Write code to allow a user to answer each of the questions in the quiz. The user should be given their score when they finish the quiz, as shown here.

Tabular Data

Tabular data can be stored as two arrays inside a JSON object. One array will hold the property keys (table column headings) and the second array can hold the property values (table rows data). For example, consider the tablular data below:

CountryCapitalPopulation
IrelandDublin5000000
FranceParis65000000
PolandWarsaw38000000

Using key/value pairs, we can store this data in the JSON object below:

countryData = [
                  {
                      name: "Ireland",
                      capital: "Dublin",
                      population: 5000000 
                  },                            
                  {
                      name: "France",
                      capital: "Paris",
                      population: 65000000 
                  },
                  {
                      name: "Poland",
                      capital: "Warsaw",
                      population: 38000000  
                  }
              ]

Because it is tabular, we can also store this data in a JSON object that has two arrays, one each for the keys and values, as shown below:

countryData = {
                keys: ["Name", "Capital City","Population"], 
                values: 
                      [
                          ["Ireland", "Dublin", 5000000],
                          ["France", "Paris", 65000000],
                          ["Poland", "Warsaw", 38000000]
                      ]
              }

The keys array and and each of the values arrays MUST have the same number of elements (in the above case, three elements).

The tabular data arrays do not always have to be called keys and values. They can be any names that are appropriate for the given data.

 

To access a specific key/value pair from the JSON data above, we assign a constant to identify the index of each key/value

countryData = {
                keys: ["Name", "Capital City","Population"], 
                values: 
                      [
                          ["Ireland", "Dublin", 5000000],
                          ["France", "Paris", 65000000],
                          ["Poland", "Warsaw", 38000000]
                      ]
              }

const NAME = 0,
      CAPITAL = 1,
      POPULATION = 2

The code below allows us to access the three keys

countryData.keys[NAME]
countryData.keys[CAPITAL]
countryData.keys[POPULATION]

The code below allows us to access the three values of the first country (which has index 0)

countryData.values[0][NAME]     
countryData.values[0][CAPITAL]      
countryData.values[0][POPULATION]

 

Normally, we would loop through the values to produce some kind of tabular output. The example below shows how we do this.

Example of tabular data being held in a JSON object (Run Example)

<!DOCTYPE html>
<html>
<head>
<title>JSON Tabular data example</title>

<meta http-equiv="Content-Type" content="text/html;charset=utf-8">
<meta http-equiv="Content-Language" content="en" />
<meta name="viewport" content="width=device-width, initial-scale=1.0">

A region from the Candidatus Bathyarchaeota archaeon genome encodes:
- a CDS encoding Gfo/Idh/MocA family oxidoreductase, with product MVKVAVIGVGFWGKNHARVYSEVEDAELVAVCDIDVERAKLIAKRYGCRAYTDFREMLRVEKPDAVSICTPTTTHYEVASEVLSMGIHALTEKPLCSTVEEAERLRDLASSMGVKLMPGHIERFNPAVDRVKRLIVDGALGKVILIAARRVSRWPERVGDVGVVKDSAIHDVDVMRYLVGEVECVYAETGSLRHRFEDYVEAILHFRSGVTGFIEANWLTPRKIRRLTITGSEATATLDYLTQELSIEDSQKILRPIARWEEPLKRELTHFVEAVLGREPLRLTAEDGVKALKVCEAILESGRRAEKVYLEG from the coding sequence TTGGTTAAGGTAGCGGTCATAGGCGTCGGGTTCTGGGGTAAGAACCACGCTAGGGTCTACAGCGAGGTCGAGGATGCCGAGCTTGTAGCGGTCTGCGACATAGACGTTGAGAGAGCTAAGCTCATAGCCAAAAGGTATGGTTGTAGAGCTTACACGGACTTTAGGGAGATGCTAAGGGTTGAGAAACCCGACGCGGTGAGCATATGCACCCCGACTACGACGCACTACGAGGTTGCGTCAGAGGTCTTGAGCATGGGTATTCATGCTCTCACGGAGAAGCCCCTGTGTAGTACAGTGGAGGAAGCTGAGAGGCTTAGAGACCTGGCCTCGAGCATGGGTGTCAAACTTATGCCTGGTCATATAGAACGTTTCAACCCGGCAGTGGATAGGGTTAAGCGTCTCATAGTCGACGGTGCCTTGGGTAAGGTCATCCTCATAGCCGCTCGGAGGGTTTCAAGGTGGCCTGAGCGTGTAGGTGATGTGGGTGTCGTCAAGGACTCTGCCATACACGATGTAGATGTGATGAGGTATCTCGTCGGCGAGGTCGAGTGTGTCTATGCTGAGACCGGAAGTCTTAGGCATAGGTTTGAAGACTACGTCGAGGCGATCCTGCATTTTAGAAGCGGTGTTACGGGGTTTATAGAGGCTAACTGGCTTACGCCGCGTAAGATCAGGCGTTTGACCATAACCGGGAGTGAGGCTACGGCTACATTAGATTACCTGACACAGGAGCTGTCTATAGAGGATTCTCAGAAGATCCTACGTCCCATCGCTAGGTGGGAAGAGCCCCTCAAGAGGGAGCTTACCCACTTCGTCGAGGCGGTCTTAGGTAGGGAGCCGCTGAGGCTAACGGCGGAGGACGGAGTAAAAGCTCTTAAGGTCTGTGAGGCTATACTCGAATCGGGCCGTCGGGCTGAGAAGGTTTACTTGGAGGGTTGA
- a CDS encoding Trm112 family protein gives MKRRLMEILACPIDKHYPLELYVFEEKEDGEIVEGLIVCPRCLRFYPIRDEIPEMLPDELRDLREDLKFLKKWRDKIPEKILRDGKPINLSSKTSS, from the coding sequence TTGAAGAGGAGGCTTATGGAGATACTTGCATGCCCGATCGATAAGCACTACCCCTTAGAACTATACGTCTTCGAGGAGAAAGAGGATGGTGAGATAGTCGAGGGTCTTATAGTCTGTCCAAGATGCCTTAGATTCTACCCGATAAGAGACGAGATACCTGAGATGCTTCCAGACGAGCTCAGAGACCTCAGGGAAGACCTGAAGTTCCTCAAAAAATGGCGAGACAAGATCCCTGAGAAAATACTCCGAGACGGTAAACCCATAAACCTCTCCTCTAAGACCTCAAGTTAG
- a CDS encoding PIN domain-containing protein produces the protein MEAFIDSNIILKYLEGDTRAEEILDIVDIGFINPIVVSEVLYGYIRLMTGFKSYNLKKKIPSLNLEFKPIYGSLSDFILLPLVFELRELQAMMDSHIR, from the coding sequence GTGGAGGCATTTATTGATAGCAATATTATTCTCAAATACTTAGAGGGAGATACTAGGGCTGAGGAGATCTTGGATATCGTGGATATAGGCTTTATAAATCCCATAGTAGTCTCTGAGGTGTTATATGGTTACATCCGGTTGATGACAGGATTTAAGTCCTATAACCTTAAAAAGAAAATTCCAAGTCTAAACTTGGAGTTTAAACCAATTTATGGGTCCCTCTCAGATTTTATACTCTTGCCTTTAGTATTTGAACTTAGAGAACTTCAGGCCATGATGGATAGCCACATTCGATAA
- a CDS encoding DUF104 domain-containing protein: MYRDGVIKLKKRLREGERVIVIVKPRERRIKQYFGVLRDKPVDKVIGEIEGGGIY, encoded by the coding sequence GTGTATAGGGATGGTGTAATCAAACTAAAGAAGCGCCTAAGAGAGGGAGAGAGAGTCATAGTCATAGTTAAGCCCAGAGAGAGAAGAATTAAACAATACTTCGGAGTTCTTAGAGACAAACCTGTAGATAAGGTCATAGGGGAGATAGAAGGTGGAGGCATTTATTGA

<style>
#countriesTable
{
    width:250px;
    margin-left:auto;
    margin-right:auto;
    border-collapse:collapse;
}

#countriesTable th
{
    text-align: left;
    background-color:#aaa;
    color:#fff;
}

#countriesTable th,
#countriesTable td
{
    padding:5px;
}

#countriesTable .population
{
    text-align:right;
}

#countriesTable tbody
{
    border:thin solid #aaa;
}

#countriesTable tbody tr:nth-child(odd)
{
    background-color: #ffa;
}

.right_align
{
    text-align: right !important;
}
</style>

<script>
function showCountriesTable()
{
    countryData = {
        keys: ["Name", "Capital City","Population"], 
        values: 
            [
                ["Ireland", "Dublin", 5000000],
                ["France", "Paris", 65000000],
                ["Poland", "Warsaw", 38000000]
            ]
    }
    
    const NAME = 0,
          CAPITAL = 1,
          POPULATION = 2    

    let innerHTML = `<table id="countriesTable">
                         <tr>
                             <th>${countryData.keys[NAME]}</th>
                             <th>${countryData.keys[CAPITAL]}</th>
                             <th class="right_align">${countryData.keys[POPULATION]}</th>
                         </tr>`           
        
    countryData.values.map(country => innerHTML += `<tr>
                                                        <td>${country[NAME]}</td>
                                                        <td>${country[CAPITAL]}</td>
                                                        <td class="right_align">${country[POPULATION]}</td>
                                                    </tr>`)
        
    innerHTML += `</table>`
    document.getElementById("countries").innerHTML = innerHTML
}
</script>
</head>

<body onload='showCountriesTable()'>
<div id='countries'></div>
</body>
</html>

 

We can hold both key/value data and tabular array data in the same JSON object. In the example below, modules and moduleGrades hold the tabular data keys and values arrays, while name and id hold normal key/value data.

In this example, the modules array and each of the moduleGrades arrays hold three elements.

studentsData = {